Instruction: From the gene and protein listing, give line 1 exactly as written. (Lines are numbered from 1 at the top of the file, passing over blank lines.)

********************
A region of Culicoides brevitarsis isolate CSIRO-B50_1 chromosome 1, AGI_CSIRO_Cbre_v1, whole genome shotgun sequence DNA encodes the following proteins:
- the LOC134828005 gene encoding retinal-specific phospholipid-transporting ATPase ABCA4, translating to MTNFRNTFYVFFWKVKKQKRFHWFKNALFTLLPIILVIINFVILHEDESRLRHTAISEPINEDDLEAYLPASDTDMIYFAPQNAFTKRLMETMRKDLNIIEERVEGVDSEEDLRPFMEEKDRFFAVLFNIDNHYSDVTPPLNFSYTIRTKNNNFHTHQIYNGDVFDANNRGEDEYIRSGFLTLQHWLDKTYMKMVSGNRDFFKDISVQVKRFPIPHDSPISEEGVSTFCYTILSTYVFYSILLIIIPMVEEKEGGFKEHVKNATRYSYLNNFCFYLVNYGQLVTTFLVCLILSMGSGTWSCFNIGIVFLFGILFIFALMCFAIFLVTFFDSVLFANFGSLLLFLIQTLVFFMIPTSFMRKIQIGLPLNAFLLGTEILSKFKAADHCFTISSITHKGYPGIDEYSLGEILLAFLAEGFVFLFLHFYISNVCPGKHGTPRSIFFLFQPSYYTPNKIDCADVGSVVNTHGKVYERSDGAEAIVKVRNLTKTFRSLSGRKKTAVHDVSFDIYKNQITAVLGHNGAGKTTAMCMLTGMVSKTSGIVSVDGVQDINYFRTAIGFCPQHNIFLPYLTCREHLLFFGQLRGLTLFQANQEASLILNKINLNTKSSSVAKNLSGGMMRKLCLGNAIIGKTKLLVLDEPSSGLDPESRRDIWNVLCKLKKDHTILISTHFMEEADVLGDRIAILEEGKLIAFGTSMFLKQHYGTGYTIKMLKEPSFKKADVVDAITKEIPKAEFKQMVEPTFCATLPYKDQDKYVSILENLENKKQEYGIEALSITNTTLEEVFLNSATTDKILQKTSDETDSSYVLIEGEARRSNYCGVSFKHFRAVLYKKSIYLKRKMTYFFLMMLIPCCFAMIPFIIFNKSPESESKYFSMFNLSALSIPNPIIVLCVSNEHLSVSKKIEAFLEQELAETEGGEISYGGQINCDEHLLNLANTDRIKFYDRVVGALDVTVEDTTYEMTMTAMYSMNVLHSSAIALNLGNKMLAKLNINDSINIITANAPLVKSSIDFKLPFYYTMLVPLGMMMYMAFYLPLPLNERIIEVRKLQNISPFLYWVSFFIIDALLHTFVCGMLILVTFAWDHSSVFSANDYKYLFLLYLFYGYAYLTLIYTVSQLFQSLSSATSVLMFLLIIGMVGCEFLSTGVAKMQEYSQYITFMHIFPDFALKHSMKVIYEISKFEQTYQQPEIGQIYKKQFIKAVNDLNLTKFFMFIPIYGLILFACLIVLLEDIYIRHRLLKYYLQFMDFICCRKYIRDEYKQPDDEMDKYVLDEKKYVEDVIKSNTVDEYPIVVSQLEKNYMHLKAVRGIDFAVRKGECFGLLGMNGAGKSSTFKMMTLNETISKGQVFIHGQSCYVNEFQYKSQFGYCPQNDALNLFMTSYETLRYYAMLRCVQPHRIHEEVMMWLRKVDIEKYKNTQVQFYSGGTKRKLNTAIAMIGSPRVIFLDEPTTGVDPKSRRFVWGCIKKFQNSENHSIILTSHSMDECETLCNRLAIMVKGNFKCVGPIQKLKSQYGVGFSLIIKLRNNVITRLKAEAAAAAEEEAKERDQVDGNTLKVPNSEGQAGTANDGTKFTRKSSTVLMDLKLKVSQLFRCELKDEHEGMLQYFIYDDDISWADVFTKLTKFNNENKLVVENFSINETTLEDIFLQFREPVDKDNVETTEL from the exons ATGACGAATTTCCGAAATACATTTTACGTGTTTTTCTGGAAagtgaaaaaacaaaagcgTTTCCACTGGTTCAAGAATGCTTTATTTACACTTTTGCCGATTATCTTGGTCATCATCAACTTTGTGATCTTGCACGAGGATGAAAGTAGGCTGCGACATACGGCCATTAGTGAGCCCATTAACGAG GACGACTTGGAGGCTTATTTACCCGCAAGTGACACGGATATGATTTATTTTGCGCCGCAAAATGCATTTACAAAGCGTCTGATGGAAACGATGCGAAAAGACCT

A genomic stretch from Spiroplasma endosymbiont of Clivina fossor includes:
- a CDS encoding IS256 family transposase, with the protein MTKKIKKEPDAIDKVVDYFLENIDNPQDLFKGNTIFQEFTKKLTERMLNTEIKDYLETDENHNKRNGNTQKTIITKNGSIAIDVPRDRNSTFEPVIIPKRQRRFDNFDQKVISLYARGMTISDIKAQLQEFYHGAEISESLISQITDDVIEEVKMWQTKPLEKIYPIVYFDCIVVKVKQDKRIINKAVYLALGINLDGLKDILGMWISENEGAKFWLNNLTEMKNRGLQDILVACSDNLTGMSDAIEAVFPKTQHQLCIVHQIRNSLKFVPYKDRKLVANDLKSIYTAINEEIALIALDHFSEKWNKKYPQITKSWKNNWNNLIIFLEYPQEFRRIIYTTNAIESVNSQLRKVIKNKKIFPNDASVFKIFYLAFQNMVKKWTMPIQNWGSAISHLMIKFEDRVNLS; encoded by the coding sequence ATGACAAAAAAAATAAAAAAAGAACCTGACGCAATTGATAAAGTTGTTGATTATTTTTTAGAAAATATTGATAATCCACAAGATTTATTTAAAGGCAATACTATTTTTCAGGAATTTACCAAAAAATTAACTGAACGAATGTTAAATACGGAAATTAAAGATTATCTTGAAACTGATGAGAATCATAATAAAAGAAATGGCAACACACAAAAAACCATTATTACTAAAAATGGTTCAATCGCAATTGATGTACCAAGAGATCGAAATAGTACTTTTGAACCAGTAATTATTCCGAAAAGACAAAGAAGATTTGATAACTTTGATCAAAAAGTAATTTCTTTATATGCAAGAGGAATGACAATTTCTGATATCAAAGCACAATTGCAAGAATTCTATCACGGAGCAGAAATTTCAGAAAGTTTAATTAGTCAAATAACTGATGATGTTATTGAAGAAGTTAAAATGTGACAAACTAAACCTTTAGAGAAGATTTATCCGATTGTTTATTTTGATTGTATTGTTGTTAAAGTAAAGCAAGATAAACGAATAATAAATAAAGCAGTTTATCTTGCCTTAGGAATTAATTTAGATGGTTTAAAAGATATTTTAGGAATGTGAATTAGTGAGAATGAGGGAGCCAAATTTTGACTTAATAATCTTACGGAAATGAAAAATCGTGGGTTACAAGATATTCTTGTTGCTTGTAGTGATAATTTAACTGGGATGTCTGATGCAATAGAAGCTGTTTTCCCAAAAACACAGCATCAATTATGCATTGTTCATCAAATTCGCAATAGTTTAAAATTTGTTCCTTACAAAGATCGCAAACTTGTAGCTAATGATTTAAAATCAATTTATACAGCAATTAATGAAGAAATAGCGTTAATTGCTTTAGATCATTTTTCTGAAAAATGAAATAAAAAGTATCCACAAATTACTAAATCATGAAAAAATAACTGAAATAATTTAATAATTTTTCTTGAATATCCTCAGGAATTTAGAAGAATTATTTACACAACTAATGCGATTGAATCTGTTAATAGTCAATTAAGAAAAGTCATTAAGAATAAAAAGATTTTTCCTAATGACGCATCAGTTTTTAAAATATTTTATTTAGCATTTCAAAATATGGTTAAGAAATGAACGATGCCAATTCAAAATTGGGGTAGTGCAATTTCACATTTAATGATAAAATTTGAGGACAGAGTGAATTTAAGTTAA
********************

A region of Culicoides brevitarsis isolate CSIRO-B50_1 chromosome 1, AGI_CSIRO_Cbre_v1, whole genome shotgun sequence DNA encodes the following proteins: